Networking

Spilling the beans: Why inviting someone to ‘grab a coffee’ is disingenuous and unnecessary

Sue Parker /

DARE Group Australia founder Sue Parker. Source: Supplied.

Easter is a great time for caffeine and chocolate egg indulgences. But I am compelled to drop a hefty egg of recalibration on an epidemic causing much tension and mayhem.

The CURB epidemic — ‘coffee catch-up request bullshit’ — needs to be immobilised in 2019. We must sip some collective truth and call it out for the caffeine bullshit and poppycock it is.

You see, I do not want to grab or have a coffee with you. Oh, that sounds harsh, doesn’t it? What I meant to say is I do want to have a mutually meaningful and productive meeting with you. And if coffee is included that will be a great bonus.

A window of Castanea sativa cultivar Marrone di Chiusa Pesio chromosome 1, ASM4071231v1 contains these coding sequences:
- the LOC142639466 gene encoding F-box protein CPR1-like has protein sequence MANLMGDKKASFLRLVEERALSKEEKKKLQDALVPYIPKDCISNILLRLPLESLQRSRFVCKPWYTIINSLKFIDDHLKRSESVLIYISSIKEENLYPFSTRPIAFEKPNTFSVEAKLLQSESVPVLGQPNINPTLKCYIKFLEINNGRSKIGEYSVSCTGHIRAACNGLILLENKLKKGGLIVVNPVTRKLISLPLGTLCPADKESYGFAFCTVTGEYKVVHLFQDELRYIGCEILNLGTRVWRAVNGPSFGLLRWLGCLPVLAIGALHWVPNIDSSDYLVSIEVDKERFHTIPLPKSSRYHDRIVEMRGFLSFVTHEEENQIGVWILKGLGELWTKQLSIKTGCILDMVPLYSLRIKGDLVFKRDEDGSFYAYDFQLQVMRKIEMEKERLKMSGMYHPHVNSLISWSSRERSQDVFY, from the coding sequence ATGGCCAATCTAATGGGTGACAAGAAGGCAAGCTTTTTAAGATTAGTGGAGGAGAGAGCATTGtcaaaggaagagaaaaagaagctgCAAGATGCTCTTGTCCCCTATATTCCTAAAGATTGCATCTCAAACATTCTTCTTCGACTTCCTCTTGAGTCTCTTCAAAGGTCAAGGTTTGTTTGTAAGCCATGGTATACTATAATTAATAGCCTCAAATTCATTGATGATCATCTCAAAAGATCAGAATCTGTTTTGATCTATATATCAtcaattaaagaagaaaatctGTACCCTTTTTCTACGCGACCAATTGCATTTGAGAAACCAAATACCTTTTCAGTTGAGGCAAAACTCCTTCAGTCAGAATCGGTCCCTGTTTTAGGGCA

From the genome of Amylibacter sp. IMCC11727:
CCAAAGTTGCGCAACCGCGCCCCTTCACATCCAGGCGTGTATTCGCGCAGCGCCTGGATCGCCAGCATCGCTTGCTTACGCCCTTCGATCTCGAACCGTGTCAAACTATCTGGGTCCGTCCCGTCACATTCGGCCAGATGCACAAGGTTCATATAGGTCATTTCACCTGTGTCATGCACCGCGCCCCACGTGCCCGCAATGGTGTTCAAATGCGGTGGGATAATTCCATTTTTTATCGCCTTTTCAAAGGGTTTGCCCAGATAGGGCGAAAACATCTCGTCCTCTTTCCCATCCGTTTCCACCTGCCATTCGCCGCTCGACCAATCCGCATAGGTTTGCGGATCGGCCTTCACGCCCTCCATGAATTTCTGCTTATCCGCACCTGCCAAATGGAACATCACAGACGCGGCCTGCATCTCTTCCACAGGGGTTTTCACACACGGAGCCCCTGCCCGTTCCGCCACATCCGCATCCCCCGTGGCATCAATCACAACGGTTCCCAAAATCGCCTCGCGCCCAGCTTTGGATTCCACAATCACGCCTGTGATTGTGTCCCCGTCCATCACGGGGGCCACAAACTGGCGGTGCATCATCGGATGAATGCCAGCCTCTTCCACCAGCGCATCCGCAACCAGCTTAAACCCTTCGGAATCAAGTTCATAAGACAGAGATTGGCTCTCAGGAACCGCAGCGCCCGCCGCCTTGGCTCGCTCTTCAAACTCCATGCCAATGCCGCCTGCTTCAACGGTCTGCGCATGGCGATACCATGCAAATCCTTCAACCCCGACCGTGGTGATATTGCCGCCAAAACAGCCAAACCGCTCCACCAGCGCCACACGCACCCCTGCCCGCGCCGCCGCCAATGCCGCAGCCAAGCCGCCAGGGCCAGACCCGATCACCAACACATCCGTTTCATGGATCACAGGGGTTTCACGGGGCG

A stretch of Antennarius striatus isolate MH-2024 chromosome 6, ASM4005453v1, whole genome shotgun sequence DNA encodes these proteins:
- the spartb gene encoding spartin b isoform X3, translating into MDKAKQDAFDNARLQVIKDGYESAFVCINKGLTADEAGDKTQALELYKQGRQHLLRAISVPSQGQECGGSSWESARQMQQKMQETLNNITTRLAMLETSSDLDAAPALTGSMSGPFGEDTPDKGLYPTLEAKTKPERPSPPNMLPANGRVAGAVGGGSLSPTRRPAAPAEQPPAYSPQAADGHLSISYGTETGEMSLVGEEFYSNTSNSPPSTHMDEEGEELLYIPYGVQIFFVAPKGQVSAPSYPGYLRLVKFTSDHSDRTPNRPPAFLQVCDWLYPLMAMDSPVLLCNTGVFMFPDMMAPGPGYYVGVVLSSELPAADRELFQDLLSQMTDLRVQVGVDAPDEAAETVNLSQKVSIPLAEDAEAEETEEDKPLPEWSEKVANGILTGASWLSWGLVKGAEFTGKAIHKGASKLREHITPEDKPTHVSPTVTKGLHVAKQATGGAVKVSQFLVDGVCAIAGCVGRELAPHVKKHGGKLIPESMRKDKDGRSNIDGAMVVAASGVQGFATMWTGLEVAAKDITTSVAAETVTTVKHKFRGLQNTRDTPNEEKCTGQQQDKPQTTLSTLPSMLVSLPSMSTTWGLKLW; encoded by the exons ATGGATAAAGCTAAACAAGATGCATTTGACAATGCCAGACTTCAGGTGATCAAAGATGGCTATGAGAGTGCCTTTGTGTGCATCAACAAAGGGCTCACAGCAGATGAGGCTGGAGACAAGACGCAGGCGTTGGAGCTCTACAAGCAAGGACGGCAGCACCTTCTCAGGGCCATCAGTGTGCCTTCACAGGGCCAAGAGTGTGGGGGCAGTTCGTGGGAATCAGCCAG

The aroma of roasted beans at home, the office or a cafe is a joy that never wanes. And conversations that are open, gratifying and purposeful are sought and revered.

A chat, natter, chinwag, dialogue or whatever you choose to call the verbal sharing of ideas and genuine interest is the wheels which drive business relationships. And with many platforms facilitating conversations (such as Zoom, Skype and mobiles) geography and access is never a barrier to connect.

But equal to a predilection for caffeine and valuable conversations is an unwavering and deep respect for transparency and time — mine, yours and everyone’s.

So unless we are friends or family there simply needs to be a good reason to grab or have a business coffee. Those reasons are varied and acceptance is based on mutual agreement.